FlagKutch State, 1951History •  Abolition of the Baroda, Western India and Gujarat States Agency 1947 •  Merger into Bombay State 1956Legal Case of 1954 : Kutch StateKutch State was a state within the Republic of India from 1947 to 1956. Its capital was Bhuj. The state's territory now forms a Kutch district within the Indian state of Gujarat. History[edit] Kutch State was formed out of the territory of the former princely state of Cutch, whose ruler (Maharao Sri Vijayaraji) had acceded to the Dominion of India with effect from 15 August 1947.[1] The administration of Kutch after accession, however, remained in the hands of its former ruler until his death on 26 February 1948, when it then passed to his son, Maharao Shri Meghraji. On 1 June 1948 the administration was transferred to the Government of India, working through a Chief Commissioner. Initially Kutch functioned as a province
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Nagpur
Nagpur
Nagpur
is the winter capital, a sprawling metropolis, and the third-largest city of the Indian state of Maharashtra[11] after Mumbai and Pune. Nagpur
Nagpur
is the 13th largest Indian city in terms of population.[12] It has been proposed as one of the Smart Cities in Maharashtra.[13] Nagpur
Nagpur
is the seat of the annual winter session of the Maharashtra state assembly. It is a major commercial and political centre of the Vidarbha
Vidarbha
region of Maharashtra. In addition, the city derives political importance from being the headquarters for the Hindu nationalist organisation RSS and an important location for the Dalit Buddhist
Buddhist
movement
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Madhya Pradesh
Madhya Pradesh[6] (MP; /ˈmʌdjə prəˈdɛʃ/ ( listen); meaning Central Province) is a state in central India. Its capital is Bhopal
Bhopal
and the largest city is Indore
Indore
with Jabalpur, Gwalior, and Ujjain
Ujjain
being the other major cities. Nicknamed the "Heart of India" due to its geographical location in India, Madhya Pradesh
Madhya Pradesh
is the second-largest state in the country by area. With over 75 million inhabitants, it is the fifth-largest state in India
India
by population. It borders the states of Uttar Pradesh
Uttar Pradesh
to the northeast, Chhattisgarh
Chhattisgarh
to the southeast, Maharashtra
Maharashtra
to the south, Gujarat
Gujarat
to the west, and Rajasthan
Rajasthan
to the northwest. Its total area is 308,252 km2
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Bombay
Mumbai
Mumbai
(/mʊmˈbaɪ/; also known as Bombay, the official name until 1995) is the capital city of the Indian state of Maharashtra. It is the most populous city in India
India
with an estimated city proper population of 12.4 million as of 2011
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Indian Civil Service
The Indian Civil Service (ICS) for part of the 19th century officially known as the Imperial Civil Service, was the elite higher civil service of the British Empire
British Empire
in British India
British India
during British rule in the period between 1858 and 1947. Its members ruled more than 300 million people[1] in India, Pakistan, Bangladesh
Bangladesh
and Burma
Burma
(then comprising British Raj). They were ultimately responsible for overseeing all government activity in the 250 districts that comprised British India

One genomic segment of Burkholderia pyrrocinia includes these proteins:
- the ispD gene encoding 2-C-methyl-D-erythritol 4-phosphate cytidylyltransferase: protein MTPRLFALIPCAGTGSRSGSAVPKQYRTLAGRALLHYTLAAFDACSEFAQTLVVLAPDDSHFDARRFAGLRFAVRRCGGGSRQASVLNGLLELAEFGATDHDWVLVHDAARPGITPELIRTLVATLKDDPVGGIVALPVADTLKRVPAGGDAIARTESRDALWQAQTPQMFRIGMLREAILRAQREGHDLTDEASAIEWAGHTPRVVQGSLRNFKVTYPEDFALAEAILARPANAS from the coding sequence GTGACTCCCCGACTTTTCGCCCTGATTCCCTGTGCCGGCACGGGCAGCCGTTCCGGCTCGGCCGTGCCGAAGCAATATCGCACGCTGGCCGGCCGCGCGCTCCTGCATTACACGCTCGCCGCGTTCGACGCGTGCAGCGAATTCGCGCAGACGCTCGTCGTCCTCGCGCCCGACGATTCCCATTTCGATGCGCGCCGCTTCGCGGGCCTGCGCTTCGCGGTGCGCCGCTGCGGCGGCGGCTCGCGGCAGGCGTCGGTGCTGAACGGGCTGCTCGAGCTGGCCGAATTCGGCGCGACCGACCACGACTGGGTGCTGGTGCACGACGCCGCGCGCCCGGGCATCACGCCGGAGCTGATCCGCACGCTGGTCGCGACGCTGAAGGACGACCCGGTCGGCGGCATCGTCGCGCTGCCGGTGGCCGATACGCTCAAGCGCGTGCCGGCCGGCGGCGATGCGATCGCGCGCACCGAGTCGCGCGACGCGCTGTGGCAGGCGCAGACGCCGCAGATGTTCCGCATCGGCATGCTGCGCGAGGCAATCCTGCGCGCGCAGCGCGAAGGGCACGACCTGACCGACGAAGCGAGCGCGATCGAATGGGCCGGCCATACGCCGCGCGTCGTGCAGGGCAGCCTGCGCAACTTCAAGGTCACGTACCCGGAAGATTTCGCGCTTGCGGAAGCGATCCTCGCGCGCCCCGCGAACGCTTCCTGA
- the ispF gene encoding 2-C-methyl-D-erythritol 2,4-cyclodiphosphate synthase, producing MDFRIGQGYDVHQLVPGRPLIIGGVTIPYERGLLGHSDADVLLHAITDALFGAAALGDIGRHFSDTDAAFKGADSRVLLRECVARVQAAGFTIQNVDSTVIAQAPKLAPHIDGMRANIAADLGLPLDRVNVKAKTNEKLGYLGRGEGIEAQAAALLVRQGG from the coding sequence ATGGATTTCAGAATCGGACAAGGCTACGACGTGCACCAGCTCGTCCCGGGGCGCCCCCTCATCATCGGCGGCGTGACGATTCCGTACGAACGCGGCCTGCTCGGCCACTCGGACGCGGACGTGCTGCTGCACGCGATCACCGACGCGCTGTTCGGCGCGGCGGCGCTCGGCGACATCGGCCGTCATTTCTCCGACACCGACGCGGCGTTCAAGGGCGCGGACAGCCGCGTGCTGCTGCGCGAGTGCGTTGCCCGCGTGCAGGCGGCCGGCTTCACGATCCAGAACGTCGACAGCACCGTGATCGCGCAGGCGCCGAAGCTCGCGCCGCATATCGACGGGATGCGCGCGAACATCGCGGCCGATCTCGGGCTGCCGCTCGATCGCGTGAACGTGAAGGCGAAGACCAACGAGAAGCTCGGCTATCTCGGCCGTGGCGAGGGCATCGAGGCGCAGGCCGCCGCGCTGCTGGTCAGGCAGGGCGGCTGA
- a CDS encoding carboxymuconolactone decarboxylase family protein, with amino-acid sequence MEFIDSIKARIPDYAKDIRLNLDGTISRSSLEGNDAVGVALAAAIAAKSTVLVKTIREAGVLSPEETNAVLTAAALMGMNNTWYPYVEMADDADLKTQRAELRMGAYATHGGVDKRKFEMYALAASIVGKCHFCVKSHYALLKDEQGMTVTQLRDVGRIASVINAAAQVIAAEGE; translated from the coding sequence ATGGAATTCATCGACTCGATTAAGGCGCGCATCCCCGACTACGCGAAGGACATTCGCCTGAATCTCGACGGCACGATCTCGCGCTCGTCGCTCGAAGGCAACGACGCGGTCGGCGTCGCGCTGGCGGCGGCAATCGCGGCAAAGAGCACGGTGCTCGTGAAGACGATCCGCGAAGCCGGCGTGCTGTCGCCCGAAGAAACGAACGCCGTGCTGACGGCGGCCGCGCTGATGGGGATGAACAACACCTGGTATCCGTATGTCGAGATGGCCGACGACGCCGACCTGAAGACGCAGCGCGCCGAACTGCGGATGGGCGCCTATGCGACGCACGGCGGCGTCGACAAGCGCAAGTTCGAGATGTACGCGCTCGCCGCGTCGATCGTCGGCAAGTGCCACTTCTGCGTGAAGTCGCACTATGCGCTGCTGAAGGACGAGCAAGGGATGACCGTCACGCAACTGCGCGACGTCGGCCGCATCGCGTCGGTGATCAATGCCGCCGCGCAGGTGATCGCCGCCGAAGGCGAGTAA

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Sabarmati Central Jail
Sabarmati Central Jail (Ahmedabad Central Prison, Near Sunhashbridge Circle, Ahmedabad ) is the main prison in Ahmedabad in Gujarat. It was established in 1895.[1] Mahatma Gandhi was imprisoned here for few days in 1922.[2]It is the hub of various activities for Reformation, Rehabilitation and Reintegration of Prisoners. Educational Institutes like IGNOU and BAOU are giving all correspondence courses to Prisoners. Spiritual Organizations of the Country like Patanjali Yogapeeth, Art Of Living, Ramkrishna Mission, ISKCON, Chinmay Mission, All World Gayatri Pariwar, Arya Samaj, Swadhyay Parivar, Isha Yoga Foundation, Brhmakumari, Bharat Sevashram Sangh, Shrimad Rajchandra Mission etc. are giving lectures, seminars, workshops and diving training. , References[edit]^ "18-foot tunnel found in Gujarat's Sabarmati jail, Indian Mujahideen hand suspected behind the escape plan : Gujarat, News - India Today". Indiatoday.intoday.in. 2013-02-11
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Curfew
A curfew is an order specifying a time during which certain regulations apply.[1][2]Contents1 Etymology 2 Types 3 By country3.1 Egypt 3.2 Iceland 3.3 Sri Lanka 3.4 United Kingdom 3.5 United States
United States
of America3.5.1 Juvenile curfews 3.5.2 Mall curfews 3.5.3 Curfews for all4 See also 5 Notes 6 External linksEtymology[edit] The word "curfew" comes from the French phrase "couvre-feu", which means "fire cover"
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Member Of Parliament (India)
In modern politics and history, a parliament is a legislative, elected body of government. Generally, a modern parliament has three functions: representing the electorate, making laws, and overseeing the government via hearings and inquiries. The term is similar to the idea of a senate, synod or congress, and is commonly used in countries that are current or former monarchies, a form of government with a monarch as the head. Some contexts restrict the use of the word parliament to parliamentary systems, although it is also used to describe the legislature in some presidential systems (e.g. the French parliament), even where it is not in the official name. Historically, parliaments included various kinds of deliberative, consultative, and judicial assemblies, e.g